The General Gazetteer: Or, Compendious Geographical Dictionary ...

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C. and J. Rivington, 1827 - Geography - 697 pages

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Page 9 - Water ; its margin is hollowed into small bays, with bold eminences, some of rock, some of soft turf, that half conceal and vary the figure of the little lake they command ; from the shore a low promontory pushes itself far into the water, and on it stands a white village with the parish...
Page 34 - To this early division of the people into casts, we must likewise ascribe a striking peculiarity in the state of India ; the permanence of its institutions, and the immutability in the manners of its inhabitants.
Page 5 - On the death of Charles VI. of Austria, in 1740, an emperor was chosen from the house of Bavaria, by the name of Charles VII. On the death of this prince, in 1745...
Page 8 - The temperature of the air is so mild and equable, that the Spaniards give it the preference to that of the southern provinces in their native country. The fertility of the soil corresponds with the benignity of the climate, and is wonderfully accommodated to European productions. The most valuable of these, corn, wine, and oil, abound in Chili, as if they had been native to the country.
Page 27 - Bougainville visited them in 1 7(i8, and found that the land was not connected but composed of islands, which he called the Great Cyclades. Cook, in 1774, ascertained the extent and situation of the whole group and gave them the name they now bear.
Page 18 - Rock, surrounded by the sea at liigh water ; there are also three other forts, and several batteries. The streets are narrow and dirty, though streams of water run through them. The houses are built of freestone, or...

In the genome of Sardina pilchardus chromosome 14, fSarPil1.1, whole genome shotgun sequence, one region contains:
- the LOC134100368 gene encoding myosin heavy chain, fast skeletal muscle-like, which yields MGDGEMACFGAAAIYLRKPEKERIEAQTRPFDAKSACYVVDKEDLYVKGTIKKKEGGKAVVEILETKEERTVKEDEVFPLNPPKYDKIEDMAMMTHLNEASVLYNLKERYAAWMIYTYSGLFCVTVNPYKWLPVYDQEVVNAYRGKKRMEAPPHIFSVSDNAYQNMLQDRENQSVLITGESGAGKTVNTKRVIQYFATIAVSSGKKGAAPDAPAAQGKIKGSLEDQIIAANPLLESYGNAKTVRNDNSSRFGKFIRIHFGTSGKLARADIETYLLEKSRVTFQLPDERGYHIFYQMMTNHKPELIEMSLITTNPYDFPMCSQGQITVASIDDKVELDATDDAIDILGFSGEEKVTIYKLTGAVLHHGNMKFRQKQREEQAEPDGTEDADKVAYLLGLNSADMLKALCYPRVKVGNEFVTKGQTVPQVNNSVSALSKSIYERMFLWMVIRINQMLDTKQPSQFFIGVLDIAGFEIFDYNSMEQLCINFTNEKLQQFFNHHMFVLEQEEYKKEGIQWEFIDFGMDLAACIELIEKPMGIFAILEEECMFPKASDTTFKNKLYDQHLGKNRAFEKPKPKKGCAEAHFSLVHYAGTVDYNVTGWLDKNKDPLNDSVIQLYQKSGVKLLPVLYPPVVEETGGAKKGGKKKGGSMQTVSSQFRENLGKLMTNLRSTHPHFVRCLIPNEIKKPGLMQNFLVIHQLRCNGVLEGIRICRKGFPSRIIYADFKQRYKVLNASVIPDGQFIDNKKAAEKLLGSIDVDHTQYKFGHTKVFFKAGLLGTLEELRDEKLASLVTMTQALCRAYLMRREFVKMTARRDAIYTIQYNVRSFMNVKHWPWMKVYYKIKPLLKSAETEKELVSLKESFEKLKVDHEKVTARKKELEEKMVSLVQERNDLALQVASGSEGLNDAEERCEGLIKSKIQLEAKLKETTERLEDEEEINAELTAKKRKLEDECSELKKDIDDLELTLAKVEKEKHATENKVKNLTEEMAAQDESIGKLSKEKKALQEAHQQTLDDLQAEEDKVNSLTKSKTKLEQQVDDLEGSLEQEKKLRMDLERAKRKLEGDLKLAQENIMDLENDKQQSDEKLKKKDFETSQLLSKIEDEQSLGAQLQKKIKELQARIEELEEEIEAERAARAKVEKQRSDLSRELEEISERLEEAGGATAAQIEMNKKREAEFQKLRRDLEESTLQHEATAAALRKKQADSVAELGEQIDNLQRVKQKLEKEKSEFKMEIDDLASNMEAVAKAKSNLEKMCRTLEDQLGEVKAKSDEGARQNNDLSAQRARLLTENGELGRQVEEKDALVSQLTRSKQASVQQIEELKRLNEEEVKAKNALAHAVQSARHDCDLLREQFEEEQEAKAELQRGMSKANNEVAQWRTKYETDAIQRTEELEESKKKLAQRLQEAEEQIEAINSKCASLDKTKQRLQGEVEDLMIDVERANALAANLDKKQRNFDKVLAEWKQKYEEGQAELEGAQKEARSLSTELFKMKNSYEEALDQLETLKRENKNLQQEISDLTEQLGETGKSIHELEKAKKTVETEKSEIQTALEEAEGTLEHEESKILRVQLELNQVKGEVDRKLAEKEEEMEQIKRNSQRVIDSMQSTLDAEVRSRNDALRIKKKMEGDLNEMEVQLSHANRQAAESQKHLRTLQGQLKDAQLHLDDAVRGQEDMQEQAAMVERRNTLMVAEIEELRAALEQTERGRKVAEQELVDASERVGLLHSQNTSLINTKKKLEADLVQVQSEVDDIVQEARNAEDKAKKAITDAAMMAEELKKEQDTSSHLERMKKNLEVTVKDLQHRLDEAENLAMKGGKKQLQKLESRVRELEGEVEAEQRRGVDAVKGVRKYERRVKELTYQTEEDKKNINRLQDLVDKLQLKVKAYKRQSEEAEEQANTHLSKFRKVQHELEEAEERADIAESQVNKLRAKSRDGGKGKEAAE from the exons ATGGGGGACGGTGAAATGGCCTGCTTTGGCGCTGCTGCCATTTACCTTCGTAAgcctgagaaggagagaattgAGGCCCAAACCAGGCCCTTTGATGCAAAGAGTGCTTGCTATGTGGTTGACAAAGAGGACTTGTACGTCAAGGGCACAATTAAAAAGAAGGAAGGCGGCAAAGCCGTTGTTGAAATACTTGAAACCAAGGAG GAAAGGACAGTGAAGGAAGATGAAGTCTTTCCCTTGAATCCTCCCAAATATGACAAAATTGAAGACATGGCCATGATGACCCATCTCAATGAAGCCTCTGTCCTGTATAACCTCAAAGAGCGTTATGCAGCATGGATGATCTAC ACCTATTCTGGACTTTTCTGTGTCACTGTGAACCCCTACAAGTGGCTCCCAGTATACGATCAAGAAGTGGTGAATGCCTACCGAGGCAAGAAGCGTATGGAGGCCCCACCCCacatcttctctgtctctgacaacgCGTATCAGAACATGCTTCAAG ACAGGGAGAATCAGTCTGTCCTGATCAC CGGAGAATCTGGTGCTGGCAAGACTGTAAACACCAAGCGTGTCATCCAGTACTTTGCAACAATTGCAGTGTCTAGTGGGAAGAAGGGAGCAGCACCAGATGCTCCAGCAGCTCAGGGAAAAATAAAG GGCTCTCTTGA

Page 48 - ... of being pink-eyed. In other respects their eyes are dark-brown, or rather black, and the eyelids form in the great angle of the eye a deep furrow, which makes the Japanese look as if they were sharp-sighted and discriminates them from other nations. The eyebrows are also placed somewhat higher.
Page 16 - In the soil and face of the country there is a great diversity. The banks of the Thames are low and marshy, but backed by a range of chalky eminences, sometimes rising to a moderate height. This kind of hard chalky soil, inclining to barrenness, extends to the NE extremity of the county, and thence round to Dover, exhibiting its nature in the lofty white...
Page 3-4 - The venerable cathedral stands on a hill, built in the form of a cross, with a square tower rising from the points of intersection. The public buildings are modern, and the city is deemed the neatest inland town in the island. Here is a handsome archiépiscopal palace, a school founded by Charles i, an observatory, and a public library.
Page 50 - This county produces a kind of stone, somewhat like alabaster, but not so hard, which, when burnt, makes a plaster exceedingly hard, and with this the inhabitants generally lay the floors of their upper rooms; its other commodities are malt, hops, wool, licorice, woad, and plenty of coal.

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